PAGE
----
Monday, December 19, 2011

Lighten up, it's just Christmas

While driving in traffic this week, I took the opportunity to change radio stations and mistakenly let a car length fill between me and the car in front.  As I moved my foot from the brake, I heard a honk from behind and glanced backwards only to receive a creative hand wave.  A bit later that afternoon, the husband pulled into the street only to be gestured and hollered at from what would have been a very sweet looking old lady. Add to this the scenes at the shopping mall and the facebook venting, it's clear that it's Christmas time in the city.

What does this have to do with food? Browsing the aisles of Whole Foods, I came across a beautiful bag of chestnuts and remembered a soup I made nearly two years ago when the dinner party marathon was in its earlier chapters.  Inspired, I picked up a bag and the remaining ingredients.  As I reminisced on the recipe, I recalled a labor intensive chestnut peel... imagining it was no worse than rolling out a pie crust I moved forward.  Without stress or procrastination I dove into this progress early Sunday afternoon and immediately remembered a whole different experience.  You have two choices when peeling chestnuts: straight from the steamer, you peel back the skin and dig out the scalding nut pieces, or once cooled you saw through the tightened skin to dig out nut pieces. Needless to say, it is clear that time filed down the memories of this prep, and while we enjoyed a good bowl of soup yesterday, we will not enjoy it again for another year.  

Christmas is a few days away.  Dubbed the most wonderful time of the year, it is also the suicide hotlines busiest evening.  I can only hope that all of us let time file down the memories enough to move lightly into the new celebrations.  If not, well... there are always pre-peeled chestnuts.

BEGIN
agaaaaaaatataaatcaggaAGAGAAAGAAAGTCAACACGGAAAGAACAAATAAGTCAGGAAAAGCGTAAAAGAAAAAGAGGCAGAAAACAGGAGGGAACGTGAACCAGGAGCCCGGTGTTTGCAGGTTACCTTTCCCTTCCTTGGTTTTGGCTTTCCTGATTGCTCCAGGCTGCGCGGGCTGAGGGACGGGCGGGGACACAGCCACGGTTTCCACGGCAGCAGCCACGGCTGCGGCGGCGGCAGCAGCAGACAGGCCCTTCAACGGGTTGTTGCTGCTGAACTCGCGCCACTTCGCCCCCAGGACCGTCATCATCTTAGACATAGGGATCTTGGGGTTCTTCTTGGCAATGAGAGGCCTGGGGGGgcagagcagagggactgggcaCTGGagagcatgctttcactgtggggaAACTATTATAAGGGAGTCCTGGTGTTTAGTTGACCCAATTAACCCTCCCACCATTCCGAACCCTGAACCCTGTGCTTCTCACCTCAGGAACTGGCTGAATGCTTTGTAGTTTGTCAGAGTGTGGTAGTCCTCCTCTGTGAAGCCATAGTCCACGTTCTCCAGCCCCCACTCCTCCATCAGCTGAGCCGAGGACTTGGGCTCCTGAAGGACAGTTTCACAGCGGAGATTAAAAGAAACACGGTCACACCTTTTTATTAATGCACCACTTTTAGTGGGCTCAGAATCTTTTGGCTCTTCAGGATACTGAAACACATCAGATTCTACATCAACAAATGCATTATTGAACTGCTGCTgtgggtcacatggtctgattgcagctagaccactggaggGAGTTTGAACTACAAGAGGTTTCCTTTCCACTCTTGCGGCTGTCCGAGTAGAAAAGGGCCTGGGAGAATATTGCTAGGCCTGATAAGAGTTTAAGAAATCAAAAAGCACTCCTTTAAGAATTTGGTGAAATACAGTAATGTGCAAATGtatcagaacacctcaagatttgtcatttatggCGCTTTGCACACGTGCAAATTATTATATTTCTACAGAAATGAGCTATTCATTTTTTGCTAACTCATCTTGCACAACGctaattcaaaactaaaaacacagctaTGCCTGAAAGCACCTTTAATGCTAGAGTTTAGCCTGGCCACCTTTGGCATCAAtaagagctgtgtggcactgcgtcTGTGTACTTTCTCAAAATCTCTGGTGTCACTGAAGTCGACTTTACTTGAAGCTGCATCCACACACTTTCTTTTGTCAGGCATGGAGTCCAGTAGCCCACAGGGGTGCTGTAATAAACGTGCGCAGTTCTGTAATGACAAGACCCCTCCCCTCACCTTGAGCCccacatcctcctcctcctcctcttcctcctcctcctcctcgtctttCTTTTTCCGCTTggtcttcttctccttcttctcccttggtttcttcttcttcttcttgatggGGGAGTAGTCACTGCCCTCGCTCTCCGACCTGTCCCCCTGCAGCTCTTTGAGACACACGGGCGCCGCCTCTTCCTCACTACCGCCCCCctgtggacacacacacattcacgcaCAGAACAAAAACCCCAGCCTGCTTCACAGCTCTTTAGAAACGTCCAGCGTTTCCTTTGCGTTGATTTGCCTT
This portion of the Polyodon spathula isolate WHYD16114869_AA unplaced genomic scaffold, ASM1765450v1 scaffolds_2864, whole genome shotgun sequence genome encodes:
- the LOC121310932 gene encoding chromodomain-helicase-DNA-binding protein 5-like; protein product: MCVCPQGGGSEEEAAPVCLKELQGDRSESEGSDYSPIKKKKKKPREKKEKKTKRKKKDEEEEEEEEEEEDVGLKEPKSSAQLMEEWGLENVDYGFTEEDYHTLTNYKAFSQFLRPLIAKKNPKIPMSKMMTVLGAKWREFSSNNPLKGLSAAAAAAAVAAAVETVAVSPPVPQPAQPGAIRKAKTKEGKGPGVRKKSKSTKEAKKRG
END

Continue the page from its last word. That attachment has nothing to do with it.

Chestnut and Celery Root Soup 
with Sage Croutons and Bacon
Recipe By: Williams-Sonoma New Flavors for Soup
Budget Note: I consistently freeze the ends of bread loaves giving me great options for bread crumbs, stuffing on in this case, croutons. Enjoying a more rustic feel, I don't cut the crusts off of my croutons.  

1/2 loaf good quality french or italian bread
2 TB unsalted butter
2 TB olive oil
2 cloves garlic, crushed
4 tsp. fresh sage, chopped
kosher salt and freshly ground pepper
6 slices bacon
1 yellow onion, chopped
3 stalks celery, chopped
1/4 tsp celery seed
6 cups chicken broth
1 celery root, peeled and chopped
1 15-ounce jar steamed chestnuts
1/2 cup half and half

  1. Cut off and discard crusts from the bread (optional). Cut bread into 1/2-inch cubes; you should have about 4 cups bread cubes.
  2. In a large frying pan, melt 1 TB of the butter with the olive oil over medium low heat.  Add the garlic and half of the sage and cook gently until the garlic is light golden brown, about 5 minutes.  Remove and discard the garlic.  Raise the heat to medium, add 1/4 tsp salt and the bread cubes, and stir to coat the cubes with the flavored oil. Cook, stirring and tossing often, until the croutons are crisp and toasted 10-12 minutes. 
  3. In a large Dutch oven, cook the bacon over medium heat until crisp, about 8 minutes.  Transfer to a paper towel-lined.  
  4. Pour off all but 2 TB of the bacon grease, and return to medium heat.  Add the remaining 1 TB of butter, the onion and the celery and saute until soft, about 7 minutes.  Add the celery seed and cook stirring until fragrant, about 1 minute.  Add the stock, raise the heat to medium high and bring to a boil. 
  5. Add the celery root and chestnuts and return to a boil, then reduce the heat to low, cover partially and simmer until the celery root is tender when pierced with the tip of a knife, about 25 minutes.  Meanwhile, crumble the bacon and set aside. 
  6. Working in batches, transfer the mixture to a blender and process until a smooth puree.  (You can also use an immersion blender.)  Pour the puree into a clean pot and add the half and half, 1 1/2 tsp salt, and pepper to taste.  Place over medium-low heat and cook gently until heated through, about 10 minutes.  
  7. Ladle into warm bowls, garnish with bacon, croutons and the remaining sage.  Serve right away. 
For all of its drama, this is an amazing soup.  Creamy without being heavy, this is a wonderful holiday lunch.  It's all about the right nut, as it always seems to be this time of year. 

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